That's right, most charter schools negotiate one-on-one with each employee.   We have year-to-year contracts and we can be terminated at any time.   I like the system, in part because I used to own a language school where most teachers are paid by the hour as independent contractors.   As a teacher-owner, I had a look at the big picture (the health of the organization and the needs of our clients) as well as the details (the company's profits, the working conditions of teachers). 


The following excerpts from the Deming list of 11 points for labor are particularly appropriate for "teachers who act like owners":


Ignore job boundaries which inhibit helping others (point 8).


Consider the long-term effects  (point 7).


Act as part of a team for the common good of all (point 9).


In short, teachers of the future will do well to consider looking at their role in schools the way factory workers might see their place in the assembly line.   They are part of the system and part of the solution.




Appendix

Here is the complete list of "Labor's Eleven Pints" as it appears on page 208 in The Deming Guide to Quality and Competitive Position by Howard S. Gitlow and Shelly J. Gitlow  (Prentice-Hall, Englewood Cliffs. NJ, 1987).



1.  Absorb and live the company's mission, goals and operating philosophy.


2.  Look toward the long-term good of the firm, not solely toward short-term gains for labor.  Consider the needs of investor, directors, management, customers, vendors and the community through your union.


3.  Show genuine concern for the constant improvement of quality.  expand quality consciousness.


4.  Communicate ideas to management concerning new products and services, better raw materials, better production methods and training, cost reduction, and reduction of waste.  Ideas from labor are essential;  however, action is the responsibility of management.


5.  Report conditions that rob you of your pride of workmanship to management.


6.  Know exactly what your job is and strive for improvement.  Embrace "constructive" job-knowledge testing and job-performance measurements as aids to continual improvement.


7.  Reject both penalties and payments for defective output due to deficiencies in the system.  Consider the long-term effects.


8.  Do not demand and create stultifying seniority and work rules.  Ignore job boundaries which inhibit helping others.


9.  Avoid adversarial and competitive behavior between and within shifts and departments, or with management.  Act as part of a team for the common good of all.


10.  Request and attend training programs.  An elementary grasp of statistical concepts is very important.


11.  Cooperate with management in creating a structure that will push the above points every day.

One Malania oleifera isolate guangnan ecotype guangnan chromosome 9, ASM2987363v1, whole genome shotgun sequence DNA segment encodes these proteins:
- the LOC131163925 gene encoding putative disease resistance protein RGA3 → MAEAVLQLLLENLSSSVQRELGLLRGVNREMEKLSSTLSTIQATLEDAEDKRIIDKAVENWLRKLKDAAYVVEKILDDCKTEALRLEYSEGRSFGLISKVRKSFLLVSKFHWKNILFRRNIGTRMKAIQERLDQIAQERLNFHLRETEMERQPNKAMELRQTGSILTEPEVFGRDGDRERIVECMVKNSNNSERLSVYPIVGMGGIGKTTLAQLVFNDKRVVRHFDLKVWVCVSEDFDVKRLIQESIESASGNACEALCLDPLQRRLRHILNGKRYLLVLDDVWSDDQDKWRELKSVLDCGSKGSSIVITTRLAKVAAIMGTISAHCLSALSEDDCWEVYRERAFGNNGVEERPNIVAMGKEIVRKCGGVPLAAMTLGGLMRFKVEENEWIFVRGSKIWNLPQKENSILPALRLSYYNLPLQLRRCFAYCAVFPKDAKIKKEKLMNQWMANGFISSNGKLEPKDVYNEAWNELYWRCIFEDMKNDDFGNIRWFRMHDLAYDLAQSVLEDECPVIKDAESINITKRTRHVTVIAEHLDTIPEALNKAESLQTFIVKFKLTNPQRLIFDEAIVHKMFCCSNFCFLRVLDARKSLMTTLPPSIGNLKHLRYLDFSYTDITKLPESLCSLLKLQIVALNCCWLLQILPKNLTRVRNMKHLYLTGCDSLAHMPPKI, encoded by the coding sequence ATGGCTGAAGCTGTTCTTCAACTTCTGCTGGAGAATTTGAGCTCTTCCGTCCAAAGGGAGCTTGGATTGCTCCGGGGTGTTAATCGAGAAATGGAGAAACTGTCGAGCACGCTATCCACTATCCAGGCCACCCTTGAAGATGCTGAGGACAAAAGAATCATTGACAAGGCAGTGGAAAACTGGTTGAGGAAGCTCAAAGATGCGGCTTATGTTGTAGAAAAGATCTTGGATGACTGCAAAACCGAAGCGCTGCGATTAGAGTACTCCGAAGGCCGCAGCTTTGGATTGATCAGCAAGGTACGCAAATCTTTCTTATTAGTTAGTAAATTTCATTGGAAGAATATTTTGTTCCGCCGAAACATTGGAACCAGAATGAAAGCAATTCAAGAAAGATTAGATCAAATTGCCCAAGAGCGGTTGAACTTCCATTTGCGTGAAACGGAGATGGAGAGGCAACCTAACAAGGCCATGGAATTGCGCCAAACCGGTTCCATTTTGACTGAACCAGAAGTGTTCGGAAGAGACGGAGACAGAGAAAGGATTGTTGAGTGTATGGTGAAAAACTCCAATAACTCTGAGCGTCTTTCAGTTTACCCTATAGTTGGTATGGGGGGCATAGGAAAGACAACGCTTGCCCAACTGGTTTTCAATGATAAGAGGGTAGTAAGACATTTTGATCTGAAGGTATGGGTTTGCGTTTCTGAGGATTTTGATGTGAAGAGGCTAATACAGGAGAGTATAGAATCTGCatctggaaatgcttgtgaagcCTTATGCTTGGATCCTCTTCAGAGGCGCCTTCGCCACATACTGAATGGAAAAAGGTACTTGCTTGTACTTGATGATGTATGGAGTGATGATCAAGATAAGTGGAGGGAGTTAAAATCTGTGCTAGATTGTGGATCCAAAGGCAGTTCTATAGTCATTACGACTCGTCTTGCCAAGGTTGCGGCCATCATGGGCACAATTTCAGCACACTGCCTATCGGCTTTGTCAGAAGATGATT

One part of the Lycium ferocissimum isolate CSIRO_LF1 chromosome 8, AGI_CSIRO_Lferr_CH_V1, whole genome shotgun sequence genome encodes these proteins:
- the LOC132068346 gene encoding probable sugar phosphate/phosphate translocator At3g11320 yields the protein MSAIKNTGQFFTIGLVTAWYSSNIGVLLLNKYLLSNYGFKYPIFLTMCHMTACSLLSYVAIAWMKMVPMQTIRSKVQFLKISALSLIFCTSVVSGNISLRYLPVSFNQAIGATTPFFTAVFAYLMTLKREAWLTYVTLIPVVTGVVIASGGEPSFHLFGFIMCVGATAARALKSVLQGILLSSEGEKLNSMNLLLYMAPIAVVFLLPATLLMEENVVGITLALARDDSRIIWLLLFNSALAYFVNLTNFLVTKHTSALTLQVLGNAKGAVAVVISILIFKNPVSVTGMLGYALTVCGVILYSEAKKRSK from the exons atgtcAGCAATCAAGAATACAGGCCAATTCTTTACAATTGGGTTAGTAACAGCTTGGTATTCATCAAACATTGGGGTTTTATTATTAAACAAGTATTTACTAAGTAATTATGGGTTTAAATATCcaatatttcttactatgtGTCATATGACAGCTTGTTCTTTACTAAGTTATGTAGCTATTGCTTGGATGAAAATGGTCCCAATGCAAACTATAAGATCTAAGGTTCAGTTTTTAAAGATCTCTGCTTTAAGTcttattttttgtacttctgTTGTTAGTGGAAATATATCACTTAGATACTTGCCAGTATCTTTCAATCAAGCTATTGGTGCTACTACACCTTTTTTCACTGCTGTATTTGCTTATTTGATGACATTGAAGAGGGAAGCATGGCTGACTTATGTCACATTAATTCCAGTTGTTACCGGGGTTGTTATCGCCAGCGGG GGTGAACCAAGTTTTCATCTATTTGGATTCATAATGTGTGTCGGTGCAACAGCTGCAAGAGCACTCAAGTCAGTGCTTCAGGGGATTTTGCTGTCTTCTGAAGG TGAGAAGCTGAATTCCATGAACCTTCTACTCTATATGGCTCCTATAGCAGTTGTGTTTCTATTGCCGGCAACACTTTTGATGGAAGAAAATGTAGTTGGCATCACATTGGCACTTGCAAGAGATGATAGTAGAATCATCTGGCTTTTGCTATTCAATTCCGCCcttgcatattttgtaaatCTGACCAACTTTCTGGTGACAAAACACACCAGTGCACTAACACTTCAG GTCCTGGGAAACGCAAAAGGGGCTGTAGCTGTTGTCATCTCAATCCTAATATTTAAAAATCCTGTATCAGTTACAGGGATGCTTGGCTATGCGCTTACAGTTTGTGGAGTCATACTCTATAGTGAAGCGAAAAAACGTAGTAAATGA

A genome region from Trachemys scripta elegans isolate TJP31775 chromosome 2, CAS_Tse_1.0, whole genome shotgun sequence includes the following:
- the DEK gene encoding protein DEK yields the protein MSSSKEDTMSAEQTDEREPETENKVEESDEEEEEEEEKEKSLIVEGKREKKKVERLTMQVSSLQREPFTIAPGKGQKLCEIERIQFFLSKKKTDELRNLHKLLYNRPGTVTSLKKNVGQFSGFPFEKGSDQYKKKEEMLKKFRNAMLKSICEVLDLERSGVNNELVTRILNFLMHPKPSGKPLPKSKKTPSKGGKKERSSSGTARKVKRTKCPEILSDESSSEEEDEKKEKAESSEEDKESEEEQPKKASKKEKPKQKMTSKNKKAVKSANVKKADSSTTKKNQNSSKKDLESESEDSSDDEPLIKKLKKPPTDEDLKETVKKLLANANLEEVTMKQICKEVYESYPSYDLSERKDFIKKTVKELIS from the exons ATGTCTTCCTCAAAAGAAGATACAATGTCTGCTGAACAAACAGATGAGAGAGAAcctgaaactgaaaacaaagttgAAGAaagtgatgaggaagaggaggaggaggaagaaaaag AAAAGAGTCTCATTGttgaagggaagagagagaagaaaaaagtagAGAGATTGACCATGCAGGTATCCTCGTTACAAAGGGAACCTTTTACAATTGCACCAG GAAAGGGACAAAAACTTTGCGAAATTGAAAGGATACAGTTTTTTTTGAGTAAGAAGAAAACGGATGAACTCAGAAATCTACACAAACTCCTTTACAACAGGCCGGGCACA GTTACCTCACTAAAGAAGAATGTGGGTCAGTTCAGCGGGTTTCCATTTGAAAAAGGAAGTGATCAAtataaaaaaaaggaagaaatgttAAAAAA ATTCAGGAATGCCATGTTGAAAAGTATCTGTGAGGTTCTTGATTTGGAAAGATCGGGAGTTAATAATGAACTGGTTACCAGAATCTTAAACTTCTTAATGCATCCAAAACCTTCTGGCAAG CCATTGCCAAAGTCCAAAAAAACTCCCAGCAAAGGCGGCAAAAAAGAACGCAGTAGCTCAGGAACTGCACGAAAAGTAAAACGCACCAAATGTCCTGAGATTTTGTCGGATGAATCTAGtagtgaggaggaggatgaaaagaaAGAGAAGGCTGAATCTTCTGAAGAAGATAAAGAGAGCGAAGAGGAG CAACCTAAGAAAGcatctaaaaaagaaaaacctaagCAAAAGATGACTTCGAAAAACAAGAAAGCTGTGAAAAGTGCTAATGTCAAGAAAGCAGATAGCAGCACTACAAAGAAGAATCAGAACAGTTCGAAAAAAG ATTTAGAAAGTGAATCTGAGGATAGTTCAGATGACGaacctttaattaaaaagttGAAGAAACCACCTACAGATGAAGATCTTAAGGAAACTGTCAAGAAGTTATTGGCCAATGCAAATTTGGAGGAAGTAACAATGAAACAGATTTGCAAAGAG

For more information, see Dr. Gitlow's website www.howardgitlow.com



Steve McCrea (author) and Abdul Rahman Almufti are partners in BuildtheFuture.net, a consulting group.


This article also appears on Scribd.com  








































































The 14 Points

  1. Create constancy of purpose toward improvement of product and service, with the aim to become competitive and stay in business, and to provide jobs.
  2. Adopt the new philosophy. We are in a new economic age. Western management must awaken to the challenge, must learn their responsibilities, and take on leadership for change.
  3. Cease dependence on inspection to achieve quality. Eliminate the need for massive inspection by building quality into the product in the first place.
  4. End the practice of awarding business on the basis of price tag. Instead, minimize total cost. Move towards a single supplier for any one item, on a long-term relationship of loyalty and trust.
  5. Improve constantly and forever the system of production and service, to improve quality and productivity, and thus constantly decrease costs.
  6. Institute training on the job.
  7. Institute leadership (see Point 12 and Ch. 8 of "Out of the Crisis"). The aim of supervision should be to help people and machines and gadgets to do a better job. Supervision of management is in need of overhaul, as well as supervision of production workers.
  8. Drive out fear, so that everyone may work effectively for the company. (See Ch. 3 of "Out of the Crisis")
  9. Break down barriers between departments. People in research, design, sales, and production must work as a team, to foresee problems of production and in use that may be encountered with the product or service.
  10. Eliminate slogans, exhortations, and targets for the work force asking for zero defects and new levels of productivity. Such exhortations only create adversarial relationships, as the bulk of the causes of low quality and low productivity belong to the system and thus lie beyond the power of the work force.
  11. a. Eliminate work standards (quotas) on the factory floor. Substitute leadership.
    b. Eliminate management by objective. Eliminate management by numbers, numerical goals. Substitute leadership.
  12. a. Remove barriers that rob the hourly worker of his right to pride of workmanship. The responsibility of supervisors must be changed from sheer numbers to quality.
    b. Remove barriers that rob people in management and in engineering of their right to pride of workmanship. This means, inter alia," abolishment of the annual or merit rating and of management by objective (See Ch. 3 of "Out of the Crisis").
  13. Institute a vigorous program of education and self-improvement.
  14. Put everybody in the company to work to accomplish the transformation. The transformation is everybody's job.
















Comments